Bedtime Stories

Eric Rohmer's "Moral Tales" and "Proverbs and Fables"

<i>Claire's Knee</i>
Claire's Knee

In Eric Rohmer's films, there are no camera tricks, no guns, no music. In fact, in Rohmer's films, nothing much happens. But that nothing happens with a gorgeous, sensual languor, as a moral and intellectual gap between his characters and the immediate world around them slowly and silently widens to a yawning chasm.

American critics have often dismissed Rohmer's films as actionless and boring, but the real action in Rohmer is within the minds of his chic, brainy protagonists, and is articulated with what seems at first like self-reflexive awareness and then turns out to be egotistical self-delusion. Although Rohmer is considered one of the seminal directors of the French New Wave, his work presents a stark contrast to that of his colleagues in its stylistic minimalism. Reflections of Rohmer's cultured hipsters caught in endless conversation can be seen in the work of directors as diverse as Louis Malle and Hal Hartley.

Throughout September and October, the Austin Film Society will present "Love and Morality," a retrospective of selections from the two film cycles that make up most of Rohmer's output: the "Moral Tales" and the "Proverbs and Fables." Both cycles feature characters struggling with moral issues, but in the later "Proverbs and Fables" the characters are generally younger and less self-aware. Among the stylistically similar works (the exception being 1976's period piece The Marquise of O, which screens Oct. 9), highlights include Rohmer's breakthrough feature (and the inspiration for Malle's My Dinner with André), My Night at Maud's (originally scheduled to screen Sept. 11 and to be rescheduled at a later date) -- which consists mostly of the conversation its two characters, a thoughtful young Catholic and a sultry divorcée, carry on in lieu of having sex -- and La Collectionneuse (screening Sept. 18), a stunning film in which the lazy smugness of three sunburned bohemians is laid like a flimsy beach towel over a slowly mounting surge of sexual tension and emotional violence. Though Rohmer is an ethicist (and a Roman Catholic), he's also one of the cinema's great sensualists; in La Collectionneuse, as well as in the moral tale Claire's Knee (screening Sept. 25), he contrasts the indolent smarm of his protagonists with the feverish beauty of the natural world in which they are immersed.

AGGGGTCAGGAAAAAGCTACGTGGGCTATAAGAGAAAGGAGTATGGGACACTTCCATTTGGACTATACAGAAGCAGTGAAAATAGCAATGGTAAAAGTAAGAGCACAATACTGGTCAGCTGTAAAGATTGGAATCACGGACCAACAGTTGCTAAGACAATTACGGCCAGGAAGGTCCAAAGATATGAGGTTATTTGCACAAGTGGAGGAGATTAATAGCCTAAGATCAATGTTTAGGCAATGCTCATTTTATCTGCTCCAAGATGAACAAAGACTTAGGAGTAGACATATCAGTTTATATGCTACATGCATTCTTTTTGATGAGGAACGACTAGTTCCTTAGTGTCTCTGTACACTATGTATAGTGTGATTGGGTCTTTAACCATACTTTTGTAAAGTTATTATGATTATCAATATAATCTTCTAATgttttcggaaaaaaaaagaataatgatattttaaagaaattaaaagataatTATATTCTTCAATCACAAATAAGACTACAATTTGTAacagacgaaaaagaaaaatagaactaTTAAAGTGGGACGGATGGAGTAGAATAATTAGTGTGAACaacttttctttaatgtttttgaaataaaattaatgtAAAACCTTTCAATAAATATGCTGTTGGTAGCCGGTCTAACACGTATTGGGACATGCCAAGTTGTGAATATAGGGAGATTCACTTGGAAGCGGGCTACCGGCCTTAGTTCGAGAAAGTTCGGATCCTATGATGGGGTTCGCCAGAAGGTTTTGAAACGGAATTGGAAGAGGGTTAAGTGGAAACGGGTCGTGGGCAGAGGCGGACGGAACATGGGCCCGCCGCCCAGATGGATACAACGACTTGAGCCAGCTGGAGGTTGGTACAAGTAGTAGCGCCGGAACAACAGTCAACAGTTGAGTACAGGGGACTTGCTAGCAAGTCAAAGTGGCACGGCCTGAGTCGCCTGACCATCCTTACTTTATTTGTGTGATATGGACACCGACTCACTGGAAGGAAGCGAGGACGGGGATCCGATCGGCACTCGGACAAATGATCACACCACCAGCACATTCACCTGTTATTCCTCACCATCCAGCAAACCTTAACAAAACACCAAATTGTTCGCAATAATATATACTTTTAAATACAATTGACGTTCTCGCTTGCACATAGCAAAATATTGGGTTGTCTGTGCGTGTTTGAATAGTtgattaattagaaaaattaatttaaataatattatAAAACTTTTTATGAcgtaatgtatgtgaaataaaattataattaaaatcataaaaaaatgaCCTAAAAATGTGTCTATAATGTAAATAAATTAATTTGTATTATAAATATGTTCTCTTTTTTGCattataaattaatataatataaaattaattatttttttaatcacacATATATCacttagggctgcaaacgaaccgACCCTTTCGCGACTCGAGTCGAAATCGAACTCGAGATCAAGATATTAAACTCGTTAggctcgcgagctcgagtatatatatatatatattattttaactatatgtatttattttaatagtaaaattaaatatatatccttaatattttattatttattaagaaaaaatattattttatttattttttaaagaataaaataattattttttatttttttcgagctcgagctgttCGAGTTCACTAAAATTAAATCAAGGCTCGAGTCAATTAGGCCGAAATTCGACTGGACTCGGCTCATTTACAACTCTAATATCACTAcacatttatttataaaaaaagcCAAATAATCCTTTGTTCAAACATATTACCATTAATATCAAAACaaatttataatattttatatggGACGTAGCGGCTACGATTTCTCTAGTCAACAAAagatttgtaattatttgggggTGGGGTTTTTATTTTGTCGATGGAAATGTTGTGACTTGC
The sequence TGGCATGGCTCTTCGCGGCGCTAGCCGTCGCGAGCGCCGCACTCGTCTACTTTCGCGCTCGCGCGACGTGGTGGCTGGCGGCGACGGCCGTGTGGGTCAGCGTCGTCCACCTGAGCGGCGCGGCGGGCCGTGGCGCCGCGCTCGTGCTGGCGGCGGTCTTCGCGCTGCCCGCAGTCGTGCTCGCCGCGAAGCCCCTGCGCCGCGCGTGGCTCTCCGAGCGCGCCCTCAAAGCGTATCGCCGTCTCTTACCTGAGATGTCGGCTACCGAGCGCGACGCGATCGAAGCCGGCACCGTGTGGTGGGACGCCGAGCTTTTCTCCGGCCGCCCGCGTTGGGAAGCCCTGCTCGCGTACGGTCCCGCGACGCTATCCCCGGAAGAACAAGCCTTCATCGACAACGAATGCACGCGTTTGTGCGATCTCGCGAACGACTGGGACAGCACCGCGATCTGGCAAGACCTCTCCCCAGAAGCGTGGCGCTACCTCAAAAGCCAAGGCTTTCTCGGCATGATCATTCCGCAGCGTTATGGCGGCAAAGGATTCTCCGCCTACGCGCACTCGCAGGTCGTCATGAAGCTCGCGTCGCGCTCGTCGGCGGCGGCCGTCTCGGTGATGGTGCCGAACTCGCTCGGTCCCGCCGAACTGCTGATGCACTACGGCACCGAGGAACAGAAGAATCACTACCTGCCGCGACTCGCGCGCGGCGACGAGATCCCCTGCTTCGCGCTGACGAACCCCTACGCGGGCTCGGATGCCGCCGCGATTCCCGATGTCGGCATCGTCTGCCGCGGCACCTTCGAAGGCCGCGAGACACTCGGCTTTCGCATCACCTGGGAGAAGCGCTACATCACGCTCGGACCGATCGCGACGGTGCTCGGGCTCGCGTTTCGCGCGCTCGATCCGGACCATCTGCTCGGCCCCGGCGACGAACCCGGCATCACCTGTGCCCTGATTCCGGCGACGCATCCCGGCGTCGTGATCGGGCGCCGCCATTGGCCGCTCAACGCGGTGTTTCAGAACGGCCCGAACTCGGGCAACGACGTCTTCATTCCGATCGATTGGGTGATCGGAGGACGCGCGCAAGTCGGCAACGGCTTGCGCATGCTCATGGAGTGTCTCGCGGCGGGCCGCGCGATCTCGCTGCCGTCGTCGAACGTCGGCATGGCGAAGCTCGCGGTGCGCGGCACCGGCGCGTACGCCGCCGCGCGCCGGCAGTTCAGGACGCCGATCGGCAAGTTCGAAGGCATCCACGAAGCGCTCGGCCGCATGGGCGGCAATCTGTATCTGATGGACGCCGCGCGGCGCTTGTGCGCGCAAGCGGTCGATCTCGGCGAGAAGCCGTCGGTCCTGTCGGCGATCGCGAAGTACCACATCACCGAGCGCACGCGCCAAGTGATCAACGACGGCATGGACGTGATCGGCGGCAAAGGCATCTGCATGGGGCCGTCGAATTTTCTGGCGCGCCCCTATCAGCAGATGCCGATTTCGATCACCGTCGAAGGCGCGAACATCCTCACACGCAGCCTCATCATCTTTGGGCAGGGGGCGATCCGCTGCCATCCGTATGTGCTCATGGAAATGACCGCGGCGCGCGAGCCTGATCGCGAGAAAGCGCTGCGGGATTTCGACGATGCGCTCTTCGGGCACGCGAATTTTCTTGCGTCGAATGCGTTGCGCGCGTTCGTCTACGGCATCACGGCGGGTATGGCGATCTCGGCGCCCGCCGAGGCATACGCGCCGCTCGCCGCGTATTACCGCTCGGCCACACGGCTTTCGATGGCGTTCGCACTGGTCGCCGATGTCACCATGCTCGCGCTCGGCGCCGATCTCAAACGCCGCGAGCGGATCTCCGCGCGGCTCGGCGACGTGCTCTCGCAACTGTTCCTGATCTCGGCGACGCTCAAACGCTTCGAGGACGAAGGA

This erudite sensuality (Pauline Kael called him "a specialist in the eroticism of non-sexual affairs"), as well as the dogged calmness of his gaze, is the chief attraction to Rohmer's art. Though fans of cinematic bombast might be put off by Rohmer's deliberate pacing and delicate tensions, for film lovers these free showings offer the chance to submerge themselves in carefully crafted films of lavish slowness and luxurious subtlety.

The AFS series "Love and Morality: The Films of Eric Rohmer" screens Tuesday nights, 7:30pm, at the Arbor Theatre, 10000 Research Blvd., through October. Admission is free. Call 322-0145 or visit www.austinfilm.org for more information.

Note: My Night at Maud's, originally scheduled for Sept. 11, will be rescheduled at a later date.

Sept. 18 La Collectionneuse

Sept. 25 Claire's Knee

Oct. 2 Chloe in the Afternoon

Oct. 9 The Marquise of O ...

Oct. 16 The Aviator's Wife

Oct. 23 Summer

Oct. 30 Boyfriends and Girlfirends

A note to readers: Bold and uncensored, The Austin Chronicle has been Austin’s independent news source for almost 40 years, expressing the community’s political and environmental concerns and supporting its active cultural scene. Now more than ever, we need your support to continue supplying Austin with independent, free press. If real news is important to you, please consider making a donation of $5, $10 or whatever you can afford, to help keep our journalism on stands.

Support the Chronicle  

READ MORE
More by Will Robinson Sheff
I Live My Broken Dreams
I Live My Broken Dreams
This year's rock docs examine the 'outsider myth' and more among the likes of Daniel Johnston, Townes Van Zandt, and Wild Man Fischer

March 11, 2005

All About the Others
All About the Others
The Austin Film Society's Besides Almodóvar

Dec. 3, 2004

MORE IN THE ARCHIVES
NEWSLETTERS
One click gets you all the newsletters listed below

Breaking news, arts coverage, and daily events

Can't keep up with happenings around town? We can help.

Austin's queerest news and events

Updates for SXSW 2019

All questions answered (satisfaction not guaranteed)

Information is power. Support the free press, so we can support Austin.   Support the Chronicle